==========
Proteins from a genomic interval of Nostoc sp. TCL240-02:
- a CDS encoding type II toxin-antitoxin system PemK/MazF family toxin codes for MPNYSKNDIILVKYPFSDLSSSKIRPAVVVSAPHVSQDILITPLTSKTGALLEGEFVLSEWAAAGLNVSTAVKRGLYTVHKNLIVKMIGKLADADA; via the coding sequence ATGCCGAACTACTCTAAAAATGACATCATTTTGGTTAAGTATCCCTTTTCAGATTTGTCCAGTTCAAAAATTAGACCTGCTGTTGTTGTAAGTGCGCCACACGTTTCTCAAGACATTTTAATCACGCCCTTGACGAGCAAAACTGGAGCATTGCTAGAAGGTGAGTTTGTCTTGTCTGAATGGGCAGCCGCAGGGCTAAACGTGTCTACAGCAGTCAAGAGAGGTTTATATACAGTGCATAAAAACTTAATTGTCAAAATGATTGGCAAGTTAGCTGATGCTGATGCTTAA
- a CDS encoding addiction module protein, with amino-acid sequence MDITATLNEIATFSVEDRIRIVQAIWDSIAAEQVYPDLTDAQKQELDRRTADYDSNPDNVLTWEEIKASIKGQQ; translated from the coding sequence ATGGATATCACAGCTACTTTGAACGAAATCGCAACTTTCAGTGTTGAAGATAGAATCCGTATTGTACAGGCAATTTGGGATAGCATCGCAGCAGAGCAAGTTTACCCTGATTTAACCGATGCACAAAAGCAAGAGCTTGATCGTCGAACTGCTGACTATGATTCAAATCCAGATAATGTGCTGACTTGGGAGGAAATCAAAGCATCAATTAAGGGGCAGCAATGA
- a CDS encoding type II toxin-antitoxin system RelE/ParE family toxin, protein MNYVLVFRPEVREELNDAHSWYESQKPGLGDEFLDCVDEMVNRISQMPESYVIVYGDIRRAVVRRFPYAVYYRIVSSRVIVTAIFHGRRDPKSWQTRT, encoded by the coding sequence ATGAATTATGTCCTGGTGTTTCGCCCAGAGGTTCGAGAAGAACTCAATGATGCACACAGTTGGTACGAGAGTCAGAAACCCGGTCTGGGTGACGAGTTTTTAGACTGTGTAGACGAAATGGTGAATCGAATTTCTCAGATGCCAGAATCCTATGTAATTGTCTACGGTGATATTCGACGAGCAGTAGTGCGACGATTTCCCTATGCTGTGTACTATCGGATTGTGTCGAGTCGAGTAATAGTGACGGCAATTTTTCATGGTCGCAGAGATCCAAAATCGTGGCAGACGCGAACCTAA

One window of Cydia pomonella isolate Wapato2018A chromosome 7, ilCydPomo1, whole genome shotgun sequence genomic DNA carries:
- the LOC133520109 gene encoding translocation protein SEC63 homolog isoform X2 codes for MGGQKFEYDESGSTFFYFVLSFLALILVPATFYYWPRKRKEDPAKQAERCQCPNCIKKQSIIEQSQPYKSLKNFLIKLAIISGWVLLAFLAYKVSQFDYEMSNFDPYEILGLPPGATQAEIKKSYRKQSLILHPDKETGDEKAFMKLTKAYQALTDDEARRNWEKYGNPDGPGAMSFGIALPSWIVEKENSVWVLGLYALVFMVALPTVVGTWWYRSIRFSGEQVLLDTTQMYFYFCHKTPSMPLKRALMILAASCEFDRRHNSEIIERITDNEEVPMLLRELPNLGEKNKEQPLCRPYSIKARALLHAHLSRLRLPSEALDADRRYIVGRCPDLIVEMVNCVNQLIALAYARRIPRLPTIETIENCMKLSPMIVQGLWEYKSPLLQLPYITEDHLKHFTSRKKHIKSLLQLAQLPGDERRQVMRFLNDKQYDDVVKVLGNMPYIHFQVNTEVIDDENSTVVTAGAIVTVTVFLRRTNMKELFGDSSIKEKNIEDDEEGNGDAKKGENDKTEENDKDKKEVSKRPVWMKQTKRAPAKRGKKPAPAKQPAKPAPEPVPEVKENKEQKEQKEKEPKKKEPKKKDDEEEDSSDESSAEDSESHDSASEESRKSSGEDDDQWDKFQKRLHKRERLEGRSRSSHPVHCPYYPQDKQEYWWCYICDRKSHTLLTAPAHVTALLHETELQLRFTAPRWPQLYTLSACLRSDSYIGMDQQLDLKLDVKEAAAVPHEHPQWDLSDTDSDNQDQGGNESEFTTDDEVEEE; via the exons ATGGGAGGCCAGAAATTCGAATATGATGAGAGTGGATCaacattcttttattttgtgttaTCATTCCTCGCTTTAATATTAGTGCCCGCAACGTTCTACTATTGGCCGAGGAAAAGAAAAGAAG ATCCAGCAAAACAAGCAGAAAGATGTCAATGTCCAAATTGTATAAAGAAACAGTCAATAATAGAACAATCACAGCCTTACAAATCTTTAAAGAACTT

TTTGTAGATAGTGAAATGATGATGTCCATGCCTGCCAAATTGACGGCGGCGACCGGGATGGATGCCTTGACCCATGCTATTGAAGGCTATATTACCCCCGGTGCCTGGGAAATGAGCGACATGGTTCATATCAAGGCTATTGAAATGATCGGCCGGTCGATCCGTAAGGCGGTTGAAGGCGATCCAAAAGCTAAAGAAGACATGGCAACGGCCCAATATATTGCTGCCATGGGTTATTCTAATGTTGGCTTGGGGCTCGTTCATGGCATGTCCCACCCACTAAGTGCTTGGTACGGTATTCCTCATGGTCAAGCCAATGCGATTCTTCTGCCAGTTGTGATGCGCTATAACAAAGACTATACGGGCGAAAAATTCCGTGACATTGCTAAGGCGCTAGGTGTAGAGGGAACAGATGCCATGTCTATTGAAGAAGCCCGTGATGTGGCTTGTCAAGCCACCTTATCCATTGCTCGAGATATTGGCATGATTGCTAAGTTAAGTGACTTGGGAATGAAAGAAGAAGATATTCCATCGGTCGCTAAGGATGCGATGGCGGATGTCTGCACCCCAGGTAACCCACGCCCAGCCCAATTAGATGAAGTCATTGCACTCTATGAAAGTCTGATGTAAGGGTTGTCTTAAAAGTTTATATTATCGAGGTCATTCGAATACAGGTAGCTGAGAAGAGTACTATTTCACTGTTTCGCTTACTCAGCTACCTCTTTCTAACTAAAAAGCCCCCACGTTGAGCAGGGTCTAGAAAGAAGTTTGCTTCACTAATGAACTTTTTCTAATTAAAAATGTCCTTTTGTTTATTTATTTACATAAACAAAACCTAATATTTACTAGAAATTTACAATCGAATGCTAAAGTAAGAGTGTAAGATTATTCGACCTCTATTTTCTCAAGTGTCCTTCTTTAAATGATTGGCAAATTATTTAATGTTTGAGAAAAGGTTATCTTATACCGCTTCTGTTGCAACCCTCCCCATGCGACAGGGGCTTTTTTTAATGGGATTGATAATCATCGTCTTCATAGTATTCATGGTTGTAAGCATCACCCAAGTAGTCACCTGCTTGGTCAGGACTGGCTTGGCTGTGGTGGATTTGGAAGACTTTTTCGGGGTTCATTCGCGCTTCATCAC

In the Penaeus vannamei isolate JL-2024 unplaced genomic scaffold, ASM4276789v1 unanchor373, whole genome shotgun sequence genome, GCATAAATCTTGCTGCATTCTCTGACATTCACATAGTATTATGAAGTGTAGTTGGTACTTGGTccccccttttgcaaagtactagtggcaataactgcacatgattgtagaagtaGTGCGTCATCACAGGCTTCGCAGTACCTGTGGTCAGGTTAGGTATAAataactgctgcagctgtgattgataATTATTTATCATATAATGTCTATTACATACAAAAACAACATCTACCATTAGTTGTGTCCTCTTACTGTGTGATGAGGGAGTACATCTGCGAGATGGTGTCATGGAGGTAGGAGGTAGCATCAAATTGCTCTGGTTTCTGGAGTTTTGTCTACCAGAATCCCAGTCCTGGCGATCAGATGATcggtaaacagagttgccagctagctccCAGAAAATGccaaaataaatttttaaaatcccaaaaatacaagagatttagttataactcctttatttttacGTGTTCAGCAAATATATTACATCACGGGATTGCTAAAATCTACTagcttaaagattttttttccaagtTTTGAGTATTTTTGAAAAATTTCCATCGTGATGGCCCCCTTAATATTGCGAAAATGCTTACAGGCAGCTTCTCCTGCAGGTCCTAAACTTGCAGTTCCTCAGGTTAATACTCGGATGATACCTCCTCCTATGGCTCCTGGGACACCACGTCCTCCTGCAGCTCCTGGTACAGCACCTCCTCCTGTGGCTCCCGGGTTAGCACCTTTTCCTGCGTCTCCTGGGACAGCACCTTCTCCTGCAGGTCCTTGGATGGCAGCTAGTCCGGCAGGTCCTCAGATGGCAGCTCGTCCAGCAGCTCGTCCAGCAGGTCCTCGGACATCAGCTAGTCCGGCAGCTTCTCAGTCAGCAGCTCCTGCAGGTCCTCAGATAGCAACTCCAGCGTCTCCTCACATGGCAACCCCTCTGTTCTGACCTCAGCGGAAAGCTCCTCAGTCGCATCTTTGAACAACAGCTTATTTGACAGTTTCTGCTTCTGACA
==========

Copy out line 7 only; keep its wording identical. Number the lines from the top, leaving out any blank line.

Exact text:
TTTGTAGATAGTGAAATGATGATGTCCATGCCTGCCAAATTGACGGCGGCGACCGGGATGGATGCCTTGACCCATGCTATTGAAGGCTATATTACCCCCGGTGCCTGGGAAATGAGCGACATGGTTCATATCAAGGCTATTGAAATGATCGGCCGGTCGATCCGTAAGGCGGTTGAAGGCGATCCAAAAGCTAAAGAAGACATGGCAACGGCCCAATATATTGCTGCCATGGGTTATTCTAATGTTGGCTTGGGGCTCGTTCATGGCATGTCCCACCCACTAAGTGCTTGGTACGGTATTCCTCATGGTCAAGCCAATGCGATTCTTCTGCCAGTTGTGATGCGCTATAACAAAGACTATACGGGCGAAAAATTCCGTGACATTGCTAAGGCGCTAGGTGTAGAGGGAACAGATGCCATGTCTATTGAAGAAGCCCGTGATGTGGCTTGTCAAGCCACCTTATCCATTGCTCGAGATATTGGCATGATTGCTAAGTTAAGTGACTTGGGAATGAAAGAAGAAGATATTCCATCGGTCGCTAAGGATGCGATGGCGGATGTCTGCACCCCAGGTAACCCACGCCCAGCCCAATTAGATGAAGTCATTGCACTCTATGAAAGTCTGATGTAAGGGTTGTCTTAAAAGTTTATATTATCGAGGTCATTCGAATACAGGTAGCTGAGAAGAGTACTATTTCACTGTTTCGCTTACTCAGCTACCTCTTTCTAACTAAAAAGCCCCCACGTTGAGCAGGGTCTAGAAAGAAGTTTGCTTCACTAATGAACTTTTTCTAATTAAAAATGTCCTTTTGTTTATTTATTTACATAAACAAAACCTAATATTTACTAGAAATTTACAATCGAATGCTAAAGTAAGAGTGTAAGATTATTCGACCTCTATTTTCTCAAGTGTCCTTCTTTAAATGATTGGCAAATTATTTAATGTTTGAGAAAAGGTTATCTTATACCGCTTCTGTTGCAACCCTCCCCATGCGACAGGGGCTTTTTTTAATGGGATTGATAATCATCGTCTTCATAGTATTCATGGTTGTAAGCATCACCCAAGTAGTCACCTGCTTGGTCAGGACTGGCTTGGCTGTGGTGGATTTGGAAGACTTTTTCGGGGTTCATTCGCGCTTCATCAC